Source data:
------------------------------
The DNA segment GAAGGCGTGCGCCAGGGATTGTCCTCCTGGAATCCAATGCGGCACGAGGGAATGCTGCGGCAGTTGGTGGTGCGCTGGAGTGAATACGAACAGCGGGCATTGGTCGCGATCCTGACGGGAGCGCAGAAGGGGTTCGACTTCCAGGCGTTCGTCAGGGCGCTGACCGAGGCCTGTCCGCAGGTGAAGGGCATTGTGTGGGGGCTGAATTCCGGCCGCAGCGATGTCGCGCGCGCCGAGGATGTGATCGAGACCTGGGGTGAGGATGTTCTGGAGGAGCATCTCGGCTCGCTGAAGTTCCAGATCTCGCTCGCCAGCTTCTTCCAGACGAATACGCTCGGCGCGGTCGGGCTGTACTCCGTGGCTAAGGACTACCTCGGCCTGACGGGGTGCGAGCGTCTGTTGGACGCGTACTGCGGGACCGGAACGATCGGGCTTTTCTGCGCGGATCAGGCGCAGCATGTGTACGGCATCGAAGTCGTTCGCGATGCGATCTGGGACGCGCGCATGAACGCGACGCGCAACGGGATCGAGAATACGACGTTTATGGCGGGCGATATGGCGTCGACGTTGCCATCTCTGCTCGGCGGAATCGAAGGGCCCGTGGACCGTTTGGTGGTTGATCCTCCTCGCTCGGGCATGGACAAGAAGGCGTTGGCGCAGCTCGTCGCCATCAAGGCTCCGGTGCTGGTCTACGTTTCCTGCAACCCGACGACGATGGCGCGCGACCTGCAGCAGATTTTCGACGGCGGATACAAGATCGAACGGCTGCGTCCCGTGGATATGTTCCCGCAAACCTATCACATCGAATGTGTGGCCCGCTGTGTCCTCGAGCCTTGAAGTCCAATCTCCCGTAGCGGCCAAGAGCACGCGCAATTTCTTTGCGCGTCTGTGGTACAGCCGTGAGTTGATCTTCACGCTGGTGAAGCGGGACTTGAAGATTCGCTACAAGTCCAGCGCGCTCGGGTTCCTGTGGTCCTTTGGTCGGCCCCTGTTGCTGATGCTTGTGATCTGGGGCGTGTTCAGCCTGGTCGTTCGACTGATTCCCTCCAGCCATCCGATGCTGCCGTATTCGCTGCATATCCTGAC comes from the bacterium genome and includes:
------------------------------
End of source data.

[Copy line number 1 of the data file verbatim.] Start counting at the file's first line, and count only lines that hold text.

The DNA segment GAAGGCGTGCGCCAGGGATTGTCCTCCTGGAATCCAATGCGGCACGAGGGAATGCTGCGGCAGTTGGTGGTGCGCTGGAGTGAATACGAACAGCGGGCATTGGTCGCGATCCTGACGGGAGCGCAGAAGGGGTTCGACTTCCAGGCGTTCGTCAGGGCGCTGACCGAGGCCTGTCCGCAGGTGAAGGGCATTGTGTGGGGGCTGAATTCCGGCCGCAGCGATGTCGCGCGCGCCGAGGATGTGATCGAGACCTGGGGTGAGGATGTTCTGGAGGAGCATCTCGGCTCGCTGAAGTTCCAGATCTCGCTCGCCAGCTTCTTCCAGACGAATACGCTCGGCGCGGTCGGGCTGTACTCCGTGGCTAAGGACTACCTCGGCCTGACGGGGTGCGAGCGTCTGTTGGACGCGTACTGCGGGACCGGAACGATCGGGCTTTTCTGCGCGGATCAGGCGCAGCATGTGTACGGCATCGAAGTCGTTCGCGATGCGATCTGGGACGCGCGCATGAACGCGACGCGCAACGGGATCGAGAATACGACGTTTATGGCGGGCGATATGGCGTCGACGTTGCCATCTCTGCTCGGCGGAATCGAAGGGCCCGTGGACCGTTTGGTGGTTGATCCTCCTCGCTCGGGCATGGACAAGAAGGCGTTGGCGCAGCTCGTCGCCATCAAGGCTCCGGTGCTGGTCTACGTTTCCTGCAACCCGACGACGATGGCGCGCGACCTGCAGCAGATTTTCGACGGCGGATACAAGATCGAACGGCTGCGTCCCGTGGATATGTTCCCGCAAACCTATCACATCGAATGTGTGGCCCGCTGTGTCCTCGAGCCTTGAAGTCCAATCTCCCGTAGCGGCCAAGAGCACGCGCAATTTCTTTGCGCGTCTGTGGTACAGCCGTGAGTTGATCTTCACGCTGGTGAAGCGGGACTTGAAGATTCGCTACAAGTCCAGCGCGCTCGGGTTCCTGTGGTCCTTTGGTCGGCCCCTGTTGCTGATGCTTGTGATCTGGGGCGTGTTCAGCCTGGTCGTTCGACTGATTCCCTCCAGCCATCCGATGCTGCCGTATTCGCTGCATATCCTGAC comes from the bacterium genome and includes: